Daily flight logs from Customs and Border Protection (CBP) obtained by the Electronic Frontier Foundation reveal that the federal department has been busy loaning Predator drones to “state, local, and non-CBP federal agencies.”
According to EFF’s summary of the documents, the number of CBP drone flights flown by other organizations has increased “eight-fold between 2010 and 2012.” EFF further reports that “CBP has failed to explain how it’s protecting our privacy from unwarranted drone surveillance.”
CBP calls its report on its Predator surveillance program the “Concept of Operations.” EFF received this report, as well as three years of flight logs, as a result of a Freedom of Information Act lawsuit.
An EFF blog post reports that the Concept of Operations document discloses that “CBP already appears to be flying drones well within the Southern and Northern US borders, and for a wide variety of non-border patrol reasons. What’s more — the agency is planning to increase its Predator drone fleet to 24 and its drone surveillance to 24 hours per day / 7 days per week by 2016."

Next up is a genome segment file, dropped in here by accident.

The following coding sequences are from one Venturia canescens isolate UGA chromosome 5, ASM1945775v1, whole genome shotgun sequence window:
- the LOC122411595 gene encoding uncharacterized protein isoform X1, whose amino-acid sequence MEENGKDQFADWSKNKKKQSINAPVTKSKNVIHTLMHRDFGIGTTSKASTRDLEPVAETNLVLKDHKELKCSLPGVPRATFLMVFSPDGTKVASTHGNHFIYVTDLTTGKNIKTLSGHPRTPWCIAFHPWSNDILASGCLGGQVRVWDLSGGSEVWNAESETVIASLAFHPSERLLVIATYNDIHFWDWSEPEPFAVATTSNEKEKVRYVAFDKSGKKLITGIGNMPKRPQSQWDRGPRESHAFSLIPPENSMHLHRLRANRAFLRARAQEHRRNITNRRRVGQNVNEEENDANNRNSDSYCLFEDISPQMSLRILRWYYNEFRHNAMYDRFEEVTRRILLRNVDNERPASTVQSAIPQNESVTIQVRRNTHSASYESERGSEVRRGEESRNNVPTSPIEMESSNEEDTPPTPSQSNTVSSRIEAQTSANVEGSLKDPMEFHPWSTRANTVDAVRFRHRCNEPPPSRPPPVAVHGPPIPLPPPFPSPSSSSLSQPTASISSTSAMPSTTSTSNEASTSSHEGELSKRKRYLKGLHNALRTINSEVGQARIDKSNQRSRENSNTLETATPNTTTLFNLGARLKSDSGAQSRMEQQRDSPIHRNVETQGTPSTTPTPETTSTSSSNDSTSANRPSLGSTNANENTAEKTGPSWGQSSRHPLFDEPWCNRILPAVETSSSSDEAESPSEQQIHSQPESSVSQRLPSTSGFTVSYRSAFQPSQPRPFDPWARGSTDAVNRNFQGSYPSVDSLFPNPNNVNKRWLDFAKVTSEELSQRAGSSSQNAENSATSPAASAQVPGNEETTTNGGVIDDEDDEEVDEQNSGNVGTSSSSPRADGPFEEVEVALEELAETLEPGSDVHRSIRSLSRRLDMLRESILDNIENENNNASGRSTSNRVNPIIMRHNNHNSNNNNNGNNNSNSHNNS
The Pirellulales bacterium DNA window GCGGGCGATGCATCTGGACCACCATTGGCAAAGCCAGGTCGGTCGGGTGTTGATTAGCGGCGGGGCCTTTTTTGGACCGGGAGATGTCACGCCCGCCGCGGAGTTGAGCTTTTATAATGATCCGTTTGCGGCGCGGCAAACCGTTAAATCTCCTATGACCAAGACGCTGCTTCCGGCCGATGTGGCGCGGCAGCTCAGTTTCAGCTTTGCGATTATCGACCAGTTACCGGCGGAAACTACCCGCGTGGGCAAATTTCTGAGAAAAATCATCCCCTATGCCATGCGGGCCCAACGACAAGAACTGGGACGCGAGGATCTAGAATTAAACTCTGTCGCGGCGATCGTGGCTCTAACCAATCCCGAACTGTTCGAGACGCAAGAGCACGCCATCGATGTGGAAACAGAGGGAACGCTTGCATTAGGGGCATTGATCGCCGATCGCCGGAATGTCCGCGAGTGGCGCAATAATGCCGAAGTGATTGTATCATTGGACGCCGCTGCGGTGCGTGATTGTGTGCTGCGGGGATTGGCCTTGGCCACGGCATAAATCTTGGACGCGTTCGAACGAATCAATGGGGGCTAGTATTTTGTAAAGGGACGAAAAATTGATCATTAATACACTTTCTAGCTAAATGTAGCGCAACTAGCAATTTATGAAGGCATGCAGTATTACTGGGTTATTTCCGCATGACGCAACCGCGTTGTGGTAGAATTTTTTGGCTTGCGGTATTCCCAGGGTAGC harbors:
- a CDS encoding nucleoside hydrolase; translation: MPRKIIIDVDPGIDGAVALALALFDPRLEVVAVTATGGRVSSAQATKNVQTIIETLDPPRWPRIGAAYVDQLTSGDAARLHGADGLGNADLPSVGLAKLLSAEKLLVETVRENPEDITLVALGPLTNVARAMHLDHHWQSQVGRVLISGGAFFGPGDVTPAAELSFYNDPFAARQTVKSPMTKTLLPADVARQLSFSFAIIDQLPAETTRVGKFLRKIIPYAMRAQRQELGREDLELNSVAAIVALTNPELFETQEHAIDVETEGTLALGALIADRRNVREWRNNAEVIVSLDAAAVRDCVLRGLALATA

Around the clock, domestic surveillance provided by two dozen Predator drones buzzing in the skies of the United States will, as much as any other federal project, convert the “homeland” into a virtual prison with the inmates under the watchful, never-blinking eye of the wardens.
Just how will the information collected by these unmanned aerial vehicles (UAVs) be used? The CBP report published by EFF provides some insight:
As the Concept of Operations report notes, CBP’s goal is that its drone data will be “persistently available” (p. 21) and interoperable (p. 29) — not just within CBP, but to other agencies, and also possibly to other countries. CBP plans that its “UAS will provide assured monitoring of entities along land borders, inland seas, littorals and high seas with sufficient frequency, continuity, accuracy, spectral diversity, and data content to produce actionable information.” (p. 29)
While there was much valuable information contained in the cache of documents provided by CBP to EFF, the agency redacted most relevant data related to dates and geographical location of the drone flights. What was revealed, however, was a partial list of the agencies and departments who’ve borrowed CBP’s Predators. The roster includes the FBI, ICE, U.S. Marshals, U.S. Coast Guard, Minnesota Bureau of Criminal Investigation, North Dakota Bureau of Criminal Investigation, North Dakota Army National Guard, Texas Department of Public Safety.
Click here to read the entire article.